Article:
In December 2008, it was announced that Paris Hilton's home had been ransacked. An estimated $2,000,000 in jewelry, cash, clothing and other items were reported stolen. The burglars had entered through an unlocked door.
It was a seemingly random act targeting a rich celebrity. Surveillance video captured a lone figure in a hood and gloves fleeing the property at dawn. Police had no leads and no arrests were made.
Two months later, another celebrity's home was ransacked and a reported $43,000 in goods were taken. This time, the victim was reality star Audrina Patridge. Surveillance video captured two people, a man and a woman in hats and gloves, running through the star's expansive home with bags slung over their shoulders, grabbing everything in sight.
Patridge placed the surveillance video on her Web site and appealed for help in identifying the burglars.
Three months passed. Then, on May 9, 2009, actress Rachel Bilson's mother discovered her daughter's home also had been ransacked. Once again, the thieves seemed to target the star's vast store of designer goods.
Two months later, surveillance cameras on actor Orlando Bloom's property captured four hooded figures walking backwards to the door, apparently trying to avoid surveillance. Almost $500,000 worth of goods belonging to Bloom and girlfriend Miranda Kerr were reported stolen.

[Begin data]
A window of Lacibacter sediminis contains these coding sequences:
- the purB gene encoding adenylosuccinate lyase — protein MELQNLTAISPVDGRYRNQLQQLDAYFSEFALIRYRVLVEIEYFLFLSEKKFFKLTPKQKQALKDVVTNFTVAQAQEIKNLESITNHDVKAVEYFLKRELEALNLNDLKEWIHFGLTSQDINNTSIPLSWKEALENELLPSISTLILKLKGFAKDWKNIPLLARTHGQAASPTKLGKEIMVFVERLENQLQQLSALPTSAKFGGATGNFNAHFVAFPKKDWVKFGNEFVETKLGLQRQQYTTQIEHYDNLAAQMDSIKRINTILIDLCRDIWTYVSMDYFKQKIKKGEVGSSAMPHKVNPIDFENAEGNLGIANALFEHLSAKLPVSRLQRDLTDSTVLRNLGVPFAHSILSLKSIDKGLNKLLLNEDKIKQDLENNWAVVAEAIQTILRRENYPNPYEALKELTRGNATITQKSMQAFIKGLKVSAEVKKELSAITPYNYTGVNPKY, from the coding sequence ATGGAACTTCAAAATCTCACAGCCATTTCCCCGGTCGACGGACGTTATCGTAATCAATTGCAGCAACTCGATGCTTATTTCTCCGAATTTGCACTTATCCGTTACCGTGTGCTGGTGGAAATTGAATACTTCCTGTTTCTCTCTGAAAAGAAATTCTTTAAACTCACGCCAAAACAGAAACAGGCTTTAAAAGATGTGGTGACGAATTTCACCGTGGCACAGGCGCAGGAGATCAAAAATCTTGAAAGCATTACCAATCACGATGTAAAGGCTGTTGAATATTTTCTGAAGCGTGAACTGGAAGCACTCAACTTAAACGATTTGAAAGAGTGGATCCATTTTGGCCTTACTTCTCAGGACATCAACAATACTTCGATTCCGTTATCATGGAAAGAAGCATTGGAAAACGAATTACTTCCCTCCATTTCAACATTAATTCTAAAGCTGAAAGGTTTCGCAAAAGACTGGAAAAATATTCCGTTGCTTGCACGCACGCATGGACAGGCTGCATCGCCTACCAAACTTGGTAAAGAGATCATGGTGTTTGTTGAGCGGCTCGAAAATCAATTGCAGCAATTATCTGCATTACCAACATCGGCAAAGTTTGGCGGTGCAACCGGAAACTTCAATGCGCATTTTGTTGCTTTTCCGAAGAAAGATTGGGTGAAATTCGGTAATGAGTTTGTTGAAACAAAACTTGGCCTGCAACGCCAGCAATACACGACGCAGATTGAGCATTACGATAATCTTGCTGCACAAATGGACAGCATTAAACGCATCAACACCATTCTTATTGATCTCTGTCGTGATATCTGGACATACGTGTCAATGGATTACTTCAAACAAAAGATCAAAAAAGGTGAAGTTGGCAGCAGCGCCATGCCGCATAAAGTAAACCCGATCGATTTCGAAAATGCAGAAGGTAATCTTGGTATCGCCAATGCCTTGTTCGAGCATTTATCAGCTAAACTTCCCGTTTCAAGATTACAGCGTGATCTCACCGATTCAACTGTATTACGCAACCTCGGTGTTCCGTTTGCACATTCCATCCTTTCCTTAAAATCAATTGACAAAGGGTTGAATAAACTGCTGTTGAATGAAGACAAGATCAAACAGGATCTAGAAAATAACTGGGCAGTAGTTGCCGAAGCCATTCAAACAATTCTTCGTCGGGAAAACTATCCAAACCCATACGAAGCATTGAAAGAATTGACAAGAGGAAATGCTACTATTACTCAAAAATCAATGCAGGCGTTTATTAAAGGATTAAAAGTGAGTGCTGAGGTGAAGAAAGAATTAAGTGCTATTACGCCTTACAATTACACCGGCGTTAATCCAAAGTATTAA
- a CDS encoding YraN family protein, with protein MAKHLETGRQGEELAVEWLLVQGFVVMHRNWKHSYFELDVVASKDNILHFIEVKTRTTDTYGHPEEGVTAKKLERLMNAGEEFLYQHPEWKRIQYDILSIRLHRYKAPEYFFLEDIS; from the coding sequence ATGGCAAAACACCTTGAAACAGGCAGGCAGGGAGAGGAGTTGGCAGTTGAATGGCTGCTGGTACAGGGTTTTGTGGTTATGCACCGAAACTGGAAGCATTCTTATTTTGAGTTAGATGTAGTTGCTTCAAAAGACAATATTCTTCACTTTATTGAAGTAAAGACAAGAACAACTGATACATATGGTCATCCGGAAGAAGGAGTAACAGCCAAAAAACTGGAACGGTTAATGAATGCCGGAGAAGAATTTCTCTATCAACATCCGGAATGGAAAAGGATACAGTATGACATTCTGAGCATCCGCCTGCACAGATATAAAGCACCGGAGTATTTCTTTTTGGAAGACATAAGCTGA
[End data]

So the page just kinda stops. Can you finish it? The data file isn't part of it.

Over the next four months, four more homes were burglarized in the star-studded hills surrounding Los Angeles, including the home of Linsday Lohan and the shared residence of Brian Austin Green and Megan Fox.
With the theft at Lohan's home, police got their first big break. Surveillance video showed the images of multiple burglars, two of whom looked very familiar. Police were certain they were also involved in the Patridge break-in.
The burglars were dubbed the "Bling Ring."
Police say the ring's ultimate downfall wasn't surveillance cameras or police work: It was ego. The Los Angeles Police Department says it received a tip that two people had been overheard bragging about stealing from Lohan and Patridge. The two suspects weren't hardened adult criminals: They were teenagers who attended high school in Calabasas, a posh L.A. suburb.
In September 2009, police arrived at the Calabasas home of Nick Prugo. The precocious, shy teen had been identified as a "Bling Ring" member.
"I never thought it would escalate into something that, you know, affected so many people and was so serious," Prugo said in a recent exclusive interview with ABC News' Chris Cuomo.
Prugo, 19, now is charged with seven counts of residential burglary. Each count carries a sentence of two to six years in prison.
Prugo said he was shy growing up and constantly searching for a way to fit in at school.
"I just kind of kept to myself, didn't really talk to anybody, waited for people to approach me," Prugo said.
Prugo's mother, Lynn Prugo, told Cuomo that her son had been an aspiring actor.
"He was acting in sixth-grade plays and stuff, and he seemed to enjoy that," said Lynn Prugo. "He did some background stuff for some of the shows, and we even let him take lessons."
But Prugo said as he moved into his teenage years, he battled a lack of confidence and low self-esteem.
"I kind of looked in the mirror all the time and saw this ugly kid, or like I wasn't good enough and I would always get really down on myself," Prugo said.